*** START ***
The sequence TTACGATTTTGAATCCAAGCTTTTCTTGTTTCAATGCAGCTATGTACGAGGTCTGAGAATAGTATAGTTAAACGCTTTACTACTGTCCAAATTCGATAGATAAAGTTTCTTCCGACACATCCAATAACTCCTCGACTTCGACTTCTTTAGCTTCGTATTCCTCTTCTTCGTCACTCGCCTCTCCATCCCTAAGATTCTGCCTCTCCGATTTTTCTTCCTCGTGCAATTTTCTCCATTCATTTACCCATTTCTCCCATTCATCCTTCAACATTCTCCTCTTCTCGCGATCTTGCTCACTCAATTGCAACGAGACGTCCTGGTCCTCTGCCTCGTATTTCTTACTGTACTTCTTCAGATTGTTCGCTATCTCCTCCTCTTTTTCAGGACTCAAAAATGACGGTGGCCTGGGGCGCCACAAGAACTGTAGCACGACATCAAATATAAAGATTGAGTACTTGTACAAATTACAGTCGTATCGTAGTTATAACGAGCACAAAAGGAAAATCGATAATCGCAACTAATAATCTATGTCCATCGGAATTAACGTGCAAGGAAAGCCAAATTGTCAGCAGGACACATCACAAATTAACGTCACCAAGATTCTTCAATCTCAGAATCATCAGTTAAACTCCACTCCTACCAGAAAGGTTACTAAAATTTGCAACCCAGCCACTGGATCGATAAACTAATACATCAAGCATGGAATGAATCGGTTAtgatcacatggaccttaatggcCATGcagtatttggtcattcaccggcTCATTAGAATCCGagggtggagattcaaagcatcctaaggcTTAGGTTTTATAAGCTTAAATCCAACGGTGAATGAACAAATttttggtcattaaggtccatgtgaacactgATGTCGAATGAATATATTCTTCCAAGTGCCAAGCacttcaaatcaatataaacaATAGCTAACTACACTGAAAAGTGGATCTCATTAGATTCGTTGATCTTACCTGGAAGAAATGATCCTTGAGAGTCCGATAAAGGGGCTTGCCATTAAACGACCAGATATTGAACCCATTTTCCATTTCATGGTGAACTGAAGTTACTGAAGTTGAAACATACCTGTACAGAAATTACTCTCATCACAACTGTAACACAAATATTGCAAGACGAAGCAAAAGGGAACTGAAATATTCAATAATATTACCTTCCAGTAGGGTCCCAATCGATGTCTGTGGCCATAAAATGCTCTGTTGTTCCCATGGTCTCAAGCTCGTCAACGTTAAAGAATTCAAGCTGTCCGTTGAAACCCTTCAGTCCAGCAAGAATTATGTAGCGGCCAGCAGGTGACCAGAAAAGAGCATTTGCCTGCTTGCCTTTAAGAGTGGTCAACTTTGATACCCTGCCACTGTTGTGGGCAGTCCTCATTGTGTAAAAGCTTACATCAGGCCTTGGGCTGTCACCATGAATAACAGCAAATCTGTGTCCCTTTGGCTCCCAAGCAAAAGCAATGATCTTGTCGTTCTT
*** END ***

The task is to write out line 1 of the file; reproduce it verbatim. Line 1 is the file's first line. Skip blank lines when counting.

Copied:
The sequence TTACGATTTTGAATCCAAGCTTTTCTTGTTTCAATGCAGCTATGTACGAGGTCTGAGAATAGTATAGTTAAACGCTTTACTACTGTCCAAATTCGATAGATAAAGTTTCTTCCGACACATCCAATAACTCCTCGACTTCGACTTCTTTAGCTTCGTATTCCTCTTCTTCGTCACTCGCCTCTCCATCCCTAAGATTCTGCCTCTCCGATTTTTCTTCCTCGTGCAATTTTCTCCATTCATTTACCCATTTCTCCCATTCATCCTTCAACATTCTCCTCTTCTCGCGATCTTGCTCACTCAATTGCAACGAGACGTCCTGGTCCTCTGCCTCGTATTTCTTACTGTACTTCTTCAGATTGTTCGCTATCTCCTCCTCTTTTTCAGGACTCAAAAATGACGGTGGCCTGGGGCGCCACAAGAACTGTAGCACGACATCAAATATAAAGATTGAGTACTTGTACAAATTACAGTCGTATCGTAGTTATAACGAGCACAAAAGGAAAATCGATAATCGCAACTAATAATCTATGTCCATCGGAATTAACGTGCAAGGAAAGCCAAATTGTCAGCAGGACACATCACAAATTAACGTCACCAAGATTCTTCAATCTCAGAATCATCAGTTAAACTCCACTCCTACCAGAAAGGTTACTAAAATTTGCAACCCAGCCACTGGATCGATAAACTAATACATCAAGCATGGAATGAATCGGTTAtgatcacatggaccttaatggcCATGcagtatttggtcattcaccggcTCATTAGAATCCGagggtggagattcaaagcatcctaaggcTTAGGTTTTATAAGCTTAAATCCAACGGTGAATGAACAAATttttggtcattaaggtccatgtgaacactgATGTCGAATGAATATATTCTTCCAAGTGCCAAGCacttcaaatcaatataaacaATAGCTAACTACACTGAAAAGTGGATCTCATTAGATTCGTTGATCTTACCTGGAAGAAATGATCCTTGAGAGTCCGATAAAGGGGCTTGCCATTAAACGACCAGATATTGAACCCATTTTCCATTTCATGGTGAACTGAAGTTACTGAAGTTGAAACATACCTGTACAGAAATTACTCTCATCACAACTGTAACACAAATATTGCAAGACGAAGCAAAAGGGAACTGAAATATTCAATAATATTACCTTCCAGTAGGGTCCCAATCGATGTCTGTGGCCATAAAATGCTCTGTTGTTCCCATGGTCTCAAGCTCGTCAACGTTAAAGAATTCAAGCTGTCCGTTGAAACCCTTCAGTCCAGCAAGAATTATGTAGCGGCCAGCAGGTGACCAGAAAAGAGCATTTGCCTGCTTGCCTTTAAGAGTGGTCAACTTTGATACCCTGCCACTGTTGTGGGCAGTCCTCATTGTGTAAAAGCTTACATCAGGCCTTGGGCTGTCACCATGAATAACAGCAAATCTGTGTCCCTTTGGCTCCCAAGCAAAAGCAATGATCTTGTCGTTCTT